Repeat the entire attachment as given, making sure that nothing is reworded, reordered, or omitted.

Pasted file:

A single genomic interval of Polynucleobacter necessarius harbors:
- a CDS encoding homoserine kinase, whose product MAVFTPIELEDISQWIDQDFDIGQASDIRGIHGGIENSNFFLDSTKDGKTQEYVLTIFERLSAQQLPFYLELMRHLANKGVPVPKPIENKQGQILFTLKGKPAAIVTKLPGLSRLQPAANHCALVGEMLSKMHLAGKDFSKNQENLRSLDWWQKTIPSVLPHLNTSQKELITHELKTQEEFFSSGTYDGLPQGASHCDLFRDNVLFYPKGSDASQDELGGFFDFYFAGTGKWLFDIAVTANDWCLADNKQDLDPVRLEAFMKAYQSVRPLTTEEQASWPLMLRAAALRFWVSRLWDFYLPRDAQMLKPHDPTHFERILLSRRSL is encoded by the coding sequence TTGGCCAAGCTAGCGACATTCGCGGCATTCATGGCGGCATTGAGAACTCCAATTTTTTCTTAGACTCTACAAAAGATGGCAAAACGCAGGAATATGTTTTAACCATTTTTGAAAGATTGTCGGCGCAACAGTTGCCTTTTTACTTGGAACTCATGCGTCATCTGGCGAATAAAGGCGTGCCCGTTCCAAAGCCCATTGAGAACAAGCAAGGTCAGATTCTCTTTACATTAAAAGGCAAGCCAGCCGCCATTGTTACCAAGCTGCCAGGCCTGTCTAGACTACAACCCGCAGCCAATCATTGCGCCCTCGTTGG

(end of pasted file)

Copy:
A single genomic interval of Polynucleobacter necessarius harbors:
- a CDS encoding homoserine kinase, whose product MAVFTPIELEDISQWIDQDFDIGQASDIRGIHGGIENSNFFLDSTKDGKTQEYVLTIFERLSAQQLPFYLELMRHLANKGVPVPKPIENKQGQILFTLKGKPAAIVTKLPGLSRLQPAANHCALVGEMLSKMHLAGKDFSKNQENLRSLDWWQKTIPSVLPHLNTSQKELITHELKTQEEFFSSGTYDGLPQGASHCDLFRDNVLFYPKGSDASQDELGGFFDFYFAGTGKWLFDIAVTANDWCLADNKQDLDPVRLEAFMKAYQSVRPLTTEEQASWPLMLRAAALRFWVSRLWDFYLPRDAQMLKPHDPTHFERILLSRRSL is encoded by the coding sequence TTGGCCAAGCTAGCGACATTCGCGGCATTCATGGCGGCATTGAGAACTCCAATTTTTTCTTAGACTCTACAAAAGATGGCAAAACGCAGGAATATGTTTTAACCATTTTTGAAAGATTGTCGGCGCAACAGTTGCCTTTTTACTTGGAACTCATGCGTCATCTGGCGAATAAAGGCGTGCCCGTTCCAAAGCCCATTGAGAACAAGCAAGGTCAGATTCTCTTTACATTAAAAGGCAAGCCAGCCGCCATTGTTACCAAGCTGCCAGGCCTGTCTAGACTACAACCCGCAGCCAATCATTGCGCCCTCGTTGG